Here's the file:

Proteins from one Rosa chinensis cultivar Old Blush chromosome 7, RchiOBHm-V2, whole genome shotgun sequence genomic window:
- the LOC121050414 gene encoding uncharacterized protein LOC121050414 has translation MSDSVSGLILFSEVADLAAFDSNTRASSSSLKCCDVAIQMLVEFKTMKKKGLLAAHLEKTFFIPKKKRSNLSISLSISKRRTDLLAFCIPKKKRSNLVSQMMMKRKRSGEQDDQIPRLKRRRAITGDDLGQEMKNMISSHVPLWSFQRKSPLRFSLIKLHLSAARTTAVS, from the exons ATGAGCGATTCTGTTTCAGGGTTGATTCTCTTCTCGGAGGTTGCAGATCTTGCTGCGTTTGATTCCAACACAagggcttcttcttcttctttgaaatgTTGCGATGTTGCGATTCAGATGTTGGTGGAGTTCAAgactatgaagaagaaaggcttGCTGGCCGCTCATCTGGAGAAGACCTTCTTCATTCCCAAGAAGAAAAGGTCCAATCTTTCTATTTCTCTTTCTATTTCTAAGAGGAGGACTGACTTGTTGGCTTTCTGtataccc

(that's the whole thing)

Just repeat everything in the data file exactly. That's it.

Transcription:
Proteins from one Rosa chinensis cultivar Old Blush chromosome 7, RchiOBHm-V2, whole genome shotgun sequence genomic window:
- the LOC121050414 gene encoding uncharacterized protein LOC121050414 has translation MSDSVSGLILFSEVADLAAFDSNTRASSSSLKCCDVAIQMLVEFKTMKKKGLLAAHLEKTFFIPKKKRSNLSISLSISKRRTDLLAFCIPKKKRSNLVSQMMMKRKRSGEQDDQIPRLKRRRAITGDDLGQEMKNMISSHVPLWSFQRKSPLRFSLIKLHLSAARTTAVS, from the exons ATGAGCGATTCTGTTTCAGGGTTGATTCTCTTCTCGGAGGTTGCAGATCTTGCTGCGTTTGATTCCAACACAagggcttcttcttcttctttgaaatgTTGCGATGTTGCGATTCAGATGTTGGTGGAGTTCAAgactatgaagaagaaaggcttGCTGGCCGCTCATCTGGAGAAGACCTTCTTCATTCCCAAGAAGAAAAGGTCCAATCTTTCTATTTCTCTTTCTATTTCTAAGAGGAGGACTGACTTGTTGGCTTTCTGtataccc